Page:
In North Carolina, officials led the biggest gang sweep of the state’s history, arresting 83 gang members in one go. The state was being overrun with gang members who were a part of the United Blood Nation, or the ‘bloods’. The gangs have offshoots, and all 83 arrestees are members of the “Nine Trey Gangsters” unit.
About 30 of those who were rounded up have already been to jail, and almost all of the rest have criminal records of some kind. The police plan to capture 10 more suspects, who have escaped and are now on the run.
Authorities said 600 law enforcement officers from more than a dozen agencies were involved in the roundup.
The Charlotte Observer reports:
Of the 50 arrests made Thursday, half were in Charlotte, with another 14 coming in largely rural Cleveland County. There, the small town of Shelby has become a surprisingly strong outpost for gang activity, authorities say.
Those accused also include some of UBN’s “godfathers,” also known as OGs or “original gangsters, who direct gang operations from their cells in the New York prison system, prosecutors said. That’s where the gang formed in the early 1990s before spreading south through other prisons and the drug trade.
A sweeping 162-page indictment outlines the criminal network, connecting a web of seemingly unrelated crimes across the Charlotte region that go back at least to 2010. Those include multiple murders, racketeering, firearms trafficking, robbery and bank fraud. Gang members are tied to at least six killings and multiple shootings.
In North Carolina, the reach of the gang extends from small North Carolina towns like Concord and Shelby to the college mecca of Chapel Hill. UBN remains a powerful force in many of the state prisons. In one 2016 example, UBN members smuggled cellphones, narcotics, marijuana and razor blades into the Pasquotank Correctional Institution in Elizabeth City, authorities say.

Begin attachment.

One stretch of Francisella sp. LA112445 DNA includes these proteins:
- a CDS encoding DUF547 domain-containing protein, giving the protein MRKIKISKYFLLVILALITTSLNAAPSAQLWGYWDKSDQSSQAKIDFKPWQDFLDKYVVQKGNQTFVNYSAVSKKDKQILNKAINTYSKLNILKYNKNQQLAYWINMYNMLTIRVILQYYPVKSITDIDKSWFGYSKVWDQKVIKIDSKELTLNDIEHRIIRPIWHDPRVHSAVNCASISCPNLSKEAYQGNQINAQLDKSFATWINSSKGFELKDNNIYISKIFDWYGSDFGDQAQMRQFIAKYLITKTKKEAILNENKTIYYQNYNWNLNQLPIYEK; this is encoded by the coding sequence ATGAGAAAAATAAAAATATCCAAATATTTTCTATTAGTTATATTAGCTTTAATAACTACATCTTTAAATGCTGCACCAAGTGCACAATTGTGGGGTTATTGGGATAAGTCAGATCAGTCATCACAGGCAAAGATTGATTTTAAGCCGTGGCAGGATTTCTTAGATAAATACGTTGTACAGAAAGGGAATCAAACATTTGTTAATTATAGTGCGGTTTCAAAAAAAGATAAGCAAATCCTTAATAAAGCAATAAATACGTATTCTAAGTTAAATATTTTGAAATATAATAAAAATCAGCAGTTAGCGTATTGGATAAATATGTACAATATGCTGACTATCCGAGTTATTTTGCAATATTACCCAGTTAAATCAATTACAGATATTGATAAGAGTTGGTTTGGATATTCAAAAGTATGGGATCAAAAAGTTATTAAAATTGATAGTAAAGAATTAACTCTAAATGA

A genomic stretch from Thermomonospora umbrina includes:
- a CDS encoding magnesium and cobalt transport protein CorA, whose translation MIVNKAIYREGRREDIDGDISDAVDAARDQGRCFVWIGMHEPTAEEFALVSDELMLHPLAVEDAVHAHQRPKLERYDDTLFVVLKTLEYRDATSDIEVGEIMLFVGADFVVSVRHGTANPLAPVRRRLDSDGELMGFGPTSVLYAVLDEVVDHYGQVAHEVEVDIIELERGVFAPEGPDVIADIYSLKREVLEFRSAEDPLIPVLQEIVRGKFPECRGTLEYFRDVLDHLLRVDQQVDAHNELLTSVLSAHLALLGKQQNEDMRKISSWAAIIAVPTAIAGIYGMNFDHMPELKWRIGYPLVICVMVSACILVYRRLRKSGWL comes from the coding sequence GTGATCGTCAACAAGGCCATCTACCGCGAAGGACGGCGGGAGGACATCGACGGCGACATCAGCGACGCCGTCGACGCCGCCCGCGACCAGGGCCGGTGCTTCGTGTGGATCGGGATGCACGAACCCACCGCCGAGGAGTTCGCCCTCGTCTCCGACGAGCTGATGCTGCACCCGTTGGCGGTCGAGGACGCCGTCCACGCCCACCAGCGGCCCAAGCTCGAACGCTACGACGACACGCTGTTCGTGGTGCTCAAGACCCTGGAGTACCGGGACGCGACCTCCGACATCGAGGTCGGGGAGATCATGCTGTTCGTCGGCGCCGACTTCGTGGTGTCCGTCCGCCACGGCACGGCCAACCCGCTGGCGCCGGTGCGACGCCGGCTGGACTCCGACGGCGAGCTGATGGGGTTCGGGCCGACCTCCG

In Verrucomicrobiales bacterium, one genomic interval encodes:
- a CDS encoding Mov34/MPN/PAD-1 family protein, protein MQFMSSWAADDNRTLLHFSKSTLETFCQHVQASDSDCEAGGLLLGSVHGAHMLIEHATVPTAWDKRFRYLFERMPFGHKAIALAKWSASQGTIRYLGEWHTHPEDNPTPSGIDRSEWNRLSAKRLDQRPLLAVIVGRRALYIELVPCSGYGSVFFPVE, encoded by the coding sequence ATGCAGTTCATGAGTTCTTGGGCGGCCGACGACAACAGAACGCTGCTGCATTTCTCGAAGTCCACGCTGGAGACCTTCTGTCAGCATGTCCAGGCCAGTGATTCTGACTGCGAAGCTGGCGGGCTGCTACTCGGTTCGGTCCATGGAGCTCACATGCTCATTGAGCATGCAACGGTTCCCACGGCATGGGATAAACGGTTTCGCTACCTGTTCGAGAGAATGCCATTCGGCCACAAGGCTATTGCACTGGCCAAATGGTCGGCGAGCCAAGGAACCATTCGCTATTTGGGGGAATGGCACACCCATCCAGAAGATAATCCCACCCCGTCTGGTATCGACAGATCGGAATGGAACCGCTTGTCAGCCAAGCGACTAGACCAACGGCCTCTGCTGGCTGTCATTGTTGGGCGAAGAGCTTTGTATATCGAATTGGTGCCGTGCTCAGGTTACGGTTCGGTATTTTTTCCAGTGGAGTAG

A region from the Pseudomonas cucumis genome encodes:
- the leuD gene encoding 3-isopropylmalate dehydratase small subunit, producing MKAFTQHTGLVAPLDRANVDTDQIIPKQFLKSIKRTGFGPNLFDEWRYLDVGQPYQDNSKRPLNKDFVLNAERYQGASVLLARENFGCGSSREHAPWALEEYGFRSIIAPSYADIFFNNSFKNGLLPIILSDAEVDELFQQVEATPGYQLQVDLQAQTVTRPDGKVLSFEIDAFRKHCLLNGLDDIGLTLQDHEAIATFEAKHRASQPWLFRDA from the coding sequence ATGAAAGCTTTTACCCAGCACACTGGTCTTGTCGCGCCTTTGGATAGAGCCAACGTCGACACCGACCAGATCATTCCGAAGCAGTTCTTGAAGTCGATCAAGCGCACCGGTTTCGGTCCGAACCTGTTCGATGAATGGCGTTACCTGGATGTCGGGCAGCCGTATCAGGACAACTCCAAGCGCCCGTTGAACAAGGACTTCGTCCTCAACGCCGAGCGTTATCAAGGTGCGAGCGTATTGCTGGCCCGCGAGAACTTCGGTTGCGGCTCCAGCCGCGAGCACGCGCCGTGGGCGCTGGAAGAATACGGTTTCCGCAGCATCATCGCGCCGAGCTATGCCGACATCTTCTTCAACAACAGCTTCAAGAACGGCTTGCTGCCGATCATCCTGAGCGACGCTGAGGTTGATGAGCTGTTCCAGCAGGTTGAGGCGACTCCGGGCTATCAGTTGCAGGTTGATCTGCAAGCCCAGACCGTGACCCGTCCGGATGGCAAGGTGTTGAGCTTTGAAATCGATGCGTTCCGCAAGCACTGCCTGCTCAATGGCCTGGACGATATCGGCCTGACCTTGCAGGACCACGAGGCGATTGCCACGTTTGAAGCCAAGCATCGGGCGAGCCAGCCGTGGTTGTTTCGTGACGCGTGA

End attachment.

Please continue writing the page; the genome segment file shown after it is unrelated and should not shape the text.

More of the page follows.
The indictment also details gang efforts to traffic heroin, cocaine, narcotics and firearms. In a new development, many of named in the indictment were charged with white-collar crimes such as identity theft and credit card fraud – a sign that gang members are become more sophisticated and diversified, authorities said.
The FBI, joined by state and local law enforcement agents, began rounding up the suspected gang members early Thursday, and vans filled with the prisoners began arriving at the federal courthouse in Charlotte before 10 a.m.
Seventy-three of those named in the indictments were from North Carolina, with smaller groups rounded up or hunted in South Carolina, New York and Florida.
In all, FBI officials said 25 were arrested Thursday in Charlotte; 14 came from Cleveland County, four in Anson County, one in Gaston County and five were picked up in eastern North Carolina. In South Carolina, two were arrested in Myrtle Beach and one in Columbia.
At least one arrest took place in Florida, and the indictment cites crimes committed in the cities of Pensacola, Pace and Gulf Breeze.
Two dozen of the newly indicted were already incarcerated in North Carolina; three were behind bars in New York.
United Blood Nation, an East Coast offshoot of the better-known Bloods gangs of California, has grown into one the largest and most active gangs in Charlotte and has been a frequent target of law enforcement. The gang focuses much of its activity in northwest parts of the city, said John Strong, FBI director for North Carolina.